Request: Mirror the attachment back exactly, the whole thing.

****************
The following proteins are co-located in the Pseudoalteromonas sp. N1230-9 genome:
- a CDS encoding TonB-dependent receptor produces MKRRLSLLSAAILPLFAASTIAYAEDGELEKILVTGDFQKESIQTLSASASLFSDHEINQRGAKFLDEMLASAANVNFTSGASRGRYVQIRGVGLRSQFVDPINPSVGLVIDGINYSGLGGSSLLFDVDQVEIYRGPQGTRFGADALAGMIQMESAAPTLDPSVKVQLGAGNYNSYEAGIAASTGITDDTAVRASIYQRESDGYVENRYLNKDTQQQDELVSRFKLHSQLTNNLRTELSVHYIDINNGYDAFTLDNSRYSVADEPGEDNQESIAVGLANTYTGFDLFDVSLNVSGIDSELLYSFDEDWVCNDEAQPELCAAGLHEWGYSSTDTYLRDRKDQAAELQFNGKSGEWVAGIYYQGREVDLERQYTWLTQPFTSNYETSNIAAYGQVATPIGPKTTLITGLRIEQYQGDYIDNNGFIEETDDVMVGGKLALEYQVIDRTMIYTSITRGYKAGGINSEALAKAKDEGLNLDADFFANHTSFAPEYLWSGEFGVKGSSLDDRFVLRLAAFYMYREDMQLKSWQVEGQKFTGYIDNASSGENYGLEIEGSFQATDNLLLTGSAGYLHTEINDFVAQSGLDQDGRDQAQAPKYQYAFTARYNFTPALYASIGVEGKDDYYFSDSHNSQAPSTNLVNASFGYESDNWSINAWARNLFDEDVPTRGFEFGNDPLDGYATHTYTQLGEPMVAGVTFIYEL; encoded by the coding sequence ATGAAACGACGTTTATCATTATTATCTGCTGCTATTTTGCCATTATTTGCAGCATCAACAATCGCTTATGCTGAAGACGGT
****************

The following proteins are co-located in the Pseudoalteromonas sp. N1230-9 genome:
- a CDS encoding TonB-dependent receptor produces MKRRLSLLSAAILPLFAASTIAYAEDGELEKILVTGDFQKESIQTLSASASLFSDHEINQRGAKFLDEMLASAANVNFTSGASRGRYVQIRGVGLRSQFVDPINPSVGLVIDGINYSGLGGSSLLFDVDQVEIYRGPQGTRFGADALAGMIQMESAAPTLDPSVKVQLGAGNYNSYEAGIAASTGITDDTAVRASIYQRESDGYVENRYLNKDTQQQDELVSRFKLHSQLTNNLRTELSVHYIDINNGYDAFTLDNSRYSVADEPGEDNQESIAVGLANTYTGFDLFDVSLNVSGIDSELLYSFDEDWVCNDEAQPELCAAGLHEWGYSSTDTYLRDRKDQAAELQFNGKSGEWVAGIYYQGREVDLERQYTWLTQPFTSNYETSNIAAYGQVATPIGPKTTLITGLRIEQYQGDYIDNNGFIEETDDVMVGGKLALEYQVIDRTMIYTSITRGYKAGGINSEALAKAKDEGLNLDADFFANHTSFAPEYLWSGEFGVKGSSLDDRFVLRLAAFYMYREDMQLKSWQVEGQKFTGYIDNASSGENYGLEIEGSFQATDNLLLTGSAGYLHTEINDFVAQSGLDQDGRDQAQAPKYQYAFTARYNFTPALYASIGVEGKDDYYFSDSHNSQAPSTNLVNASFGYESDNWSINAWARNLFDEDVPTRGFEFGNDPLDGYATHTYTQLGEPMVAGVTFIYEL; encoded by the coding sequence ATGAAACGACGTTTATCATTATTATCTGCTGCTATTTTGCCATTATTTGCAGCATCAACAATCGCTTATGCTGAAGACGGT